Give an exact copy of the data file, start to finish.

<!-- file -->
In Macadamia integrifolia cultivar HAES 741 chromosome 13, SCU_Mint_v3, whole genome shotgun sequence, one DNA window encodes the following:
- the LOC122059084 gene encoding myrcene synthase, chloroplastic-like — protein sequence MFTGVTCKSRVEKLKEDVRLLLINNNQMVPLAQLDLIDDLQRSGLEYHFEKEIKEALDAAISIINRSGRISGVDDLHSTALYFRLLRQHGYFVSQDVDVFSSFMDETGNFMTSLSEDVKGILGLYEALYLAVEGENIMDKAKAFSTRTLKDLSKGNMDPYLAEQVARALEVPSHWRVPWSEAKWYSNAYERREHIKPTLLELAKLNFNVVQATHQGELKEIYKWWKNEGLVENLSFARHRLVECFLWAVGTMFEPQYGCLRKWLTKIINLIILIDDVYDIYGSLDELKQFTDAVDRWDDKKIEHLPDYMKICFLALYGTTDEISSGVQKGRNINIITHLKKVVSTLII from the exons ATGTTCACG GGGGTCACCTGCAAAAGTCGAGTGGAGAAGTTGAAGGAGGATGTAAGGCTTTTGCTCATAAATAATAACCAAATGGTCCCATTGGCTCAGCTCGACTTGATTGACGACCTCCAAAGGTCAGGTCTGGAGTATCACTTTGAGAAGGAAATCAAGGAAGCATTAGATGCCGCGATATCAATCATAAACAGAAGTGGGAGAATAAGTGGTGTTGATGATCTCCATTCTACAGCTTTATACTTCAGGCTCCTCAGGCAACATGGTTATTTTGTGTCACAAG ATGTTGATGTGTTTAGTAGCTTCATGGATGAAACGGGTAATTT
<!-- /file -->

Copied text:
In Macadamia integrifolia cultivar HAES 741 chromosome 13, SCU_Mint_v3, whole genome shotgun sequence, one DNA window encodes the following:
- the LOC122059084 gene encoding myrcene synthase, chloroplastic-like — protein sequence MFTGVTCKSRVEKLKEDVRLLLINNNQMVPLAQLDLIDDLQRSGLEYHFEKEIKEALDAAISIINRSGRISGVDDLHSTALYFRLLRQHGYFVSQDVDVFSSFMDETGNFMTSLSEDVKGILGLYEALYLAVEGENIMDKAKAFSTRTLKDLSKGNMDPYLAEQVARALEVPSHWRVPWSEAKWYSNAYERREHIKPTLLELAKLNFNVVQATHQGELKEIYKWWKNEGLVENLSFARHRLVECFLWAVGTMFEPQYGCLRKWLTKIINLIILIDDVYDIYGSLDELKQFTDAVDRWDDKKIEHLPDYMKICFLALYGTTDEISSGVQKGRNINIITHLKKVVSTLII from the exons ATGTTCACG GGGGTCACCTGCAAAAGTCGAGTGGAGAAGTTGAAGGAGGATGTAAGGCTTTTGCTCATAAATAATAACCAAATGGTCCCATTGGCTCAGCTCGACTTGATTGACGACCTCCAAAGGTCAGGTCTGGAGTATCACTTTGAGAAGGAAATCAAGGAAGCATTAGATGCCGCGATATCAATCATAAACAGAAGTGGGAGAATAAGTGGTGTTGATGATCTCCATTCTACAGCTTTATACTTCAGGCTCCTCAGGCAACATGGTTATTTTGTGTCACAAG ATGTTGATGTGTTTAGTAGCTTCATGGATGAAACGGGTAATTT